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U-21s ready to deliver

Sport

LEARNING FROM EXPERIENCE Mayo’s Barry Moran lines out in his second All-Ireland U-21 Final on Sunday. Pic: Sportsfile

LEARNING FROM EXPERIENCE Mayo’s Barry Moran lines out in his second All-Ireland U-21 Final on Sunday. Pic: Sportsfile

 

 

U-21s ready to deliver on promise 

 

FOR Pat Holmes and his under 21 squad, Sunday’s final is the culmination of their year’s programme, barring a draw. Our hopes go with them. They deserve the ultimate prize. But deserving and winning are not the same as Mayo people have learned to their cost.
Our senior footballers deserved a break in 1989, 1996, 1997 and 2004 and they were disappointed. Our under 21 men deserved to taste victory two years ago when they made the journey to Cavan only to be pipped by Armagh in the final.
We had gone in search of a consoling victory, something to soothe the wounds of an All-Ireland defeat the previous week at senior level, a boost from the dismal experience of coming so close so often and failing to grasp the glittering prize.
A memorable effort was provided by our under 21s five years ago in Sligo when they lost by three points to Tyrone. The  bulk of Tyrone’s All-Ireland successful senior side was supplied by that team. Back in 1995 our under 21s took Kerry to a final replay. They had drawn with them in Tullamore, but lost the replay at Semple Stadium, Thurles.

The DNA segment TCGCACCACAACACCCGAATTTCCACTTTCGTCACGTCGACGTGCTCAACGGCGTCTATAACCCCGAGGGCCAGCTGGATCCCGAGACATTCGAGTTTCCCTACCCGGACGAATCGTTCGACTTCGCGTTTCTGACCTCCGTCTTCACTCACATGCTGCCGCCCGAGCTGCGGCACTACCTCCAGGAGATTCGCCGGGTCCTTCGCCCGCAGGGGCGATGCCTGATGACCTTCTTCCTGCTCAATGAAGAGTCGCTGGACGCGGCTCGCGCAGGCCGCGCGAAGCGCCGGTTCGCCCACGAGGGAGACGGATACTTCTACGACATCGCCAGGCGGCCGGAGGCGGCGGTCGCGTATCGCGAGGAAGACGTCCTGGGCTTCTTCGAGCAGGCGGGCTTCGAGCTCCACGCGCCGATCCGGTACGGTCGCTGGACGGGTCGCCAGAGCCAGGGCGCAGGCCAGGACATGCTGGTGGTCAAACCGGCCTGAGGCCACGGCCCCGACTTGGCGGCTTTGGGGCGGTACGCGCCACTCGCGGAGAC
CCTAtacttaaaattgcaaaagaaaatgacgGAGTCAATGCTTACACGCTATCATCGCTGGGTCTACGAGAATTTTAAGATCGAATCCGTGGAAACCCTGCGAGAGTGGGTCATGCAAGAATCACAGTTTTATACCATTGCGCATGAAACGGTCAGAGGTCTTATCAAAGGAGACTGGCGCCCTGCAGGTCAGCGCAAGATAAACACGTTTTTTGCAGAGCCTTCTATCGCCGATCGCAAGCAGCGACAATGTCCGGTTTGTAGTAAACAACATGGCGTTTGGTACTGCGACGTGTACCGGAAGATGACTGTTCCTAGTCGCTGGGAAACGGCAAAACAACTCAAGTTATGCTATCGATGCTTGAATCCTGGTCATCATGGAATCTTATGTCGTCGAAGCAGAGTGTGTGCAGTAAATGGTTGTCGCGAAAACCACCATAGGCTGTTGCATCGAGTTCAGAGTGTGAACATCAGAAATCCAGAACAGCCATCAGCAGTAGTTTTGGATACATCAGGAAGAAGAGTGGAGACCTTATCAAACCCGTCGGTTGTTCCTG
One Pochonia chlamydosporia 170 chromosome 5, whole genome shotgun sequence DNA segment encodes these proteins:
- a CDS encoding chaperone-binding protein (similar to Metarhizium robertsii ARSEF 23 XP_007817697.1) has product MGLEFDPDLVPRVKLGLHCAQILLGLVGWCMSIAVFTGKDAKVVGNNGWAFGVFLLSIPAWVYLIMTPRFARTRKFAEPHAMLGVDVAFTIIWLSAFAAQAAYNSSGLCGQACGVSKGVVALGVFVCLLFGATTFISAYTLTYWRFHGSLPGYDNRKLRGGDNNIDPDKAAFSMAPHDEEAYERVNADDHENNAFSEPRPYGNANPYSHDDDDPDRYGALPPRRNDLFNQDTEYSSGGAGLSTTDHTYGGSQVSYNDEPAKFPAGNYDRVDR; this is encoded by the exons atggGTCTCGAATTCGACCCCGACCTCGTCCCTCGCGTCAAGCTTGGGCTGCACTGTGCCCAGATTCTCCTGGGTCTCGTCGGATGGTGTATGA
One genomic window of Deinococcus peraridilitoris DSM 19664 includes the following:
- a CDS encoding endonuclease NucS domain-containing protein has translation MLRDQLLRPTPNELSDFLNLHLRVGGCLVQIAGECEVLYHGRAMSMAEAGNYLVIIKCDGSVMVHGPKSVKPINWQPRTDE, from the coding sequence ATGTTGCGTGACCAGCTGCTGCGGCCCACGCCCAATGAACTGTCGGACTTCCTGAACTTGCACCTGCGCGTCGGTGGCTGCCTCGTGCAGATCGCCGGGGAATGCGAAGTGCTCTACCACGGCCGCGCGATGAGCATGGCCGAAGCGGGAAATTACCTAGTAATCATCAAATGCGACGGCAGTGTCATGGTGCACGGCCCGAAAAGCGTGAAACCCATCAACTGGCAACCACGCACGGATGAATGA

Having reached the final of such a competition, having emerged from a rigorous training schedule, having sweated and abstained and primed themselves for one final assault on the championship, the ache of losing is an experience that too many of our Mayo footballers have had to bear.
Maybe this time victory will be theirs. They go to Ennis boosted by their unflinching victory over Tyrone at Cavan the other week. Having swept the northerners off their feet in the first half, they withstood a sustained flood of attacks, weathered the storm stoically to hold out for a draw, and in the final agonising moments nailed down victory from that last free by the ice-cool Michael Conroy. That ought to be their inspiration for victory over Cork.
There is no point in discussing Cork’s standard, because I have not seen them in action. Long ago they set themselves high in underage grades. All down the years they have been well endowed with strong and skilful players, and there is no reason not to expect similar levels from the current side.
By all accounts they are strong and resourceful, and after being held to a draw by Laois made sure of victory in the replay on Saturday. The extra match will have done them a power of good. They will be cocky . . . and perhaps a little arrogant.
It is a measure of their skill and persistence that four members of the side beaten by Armagh two years ago will be in action for Mayo at Ennis on Sunday. Trevor Howley, Aidan Kilcoyne, Barry Moran and Michael Conroy bring all that experience to Sunday’s encounter and it will stand to them in moments of crises.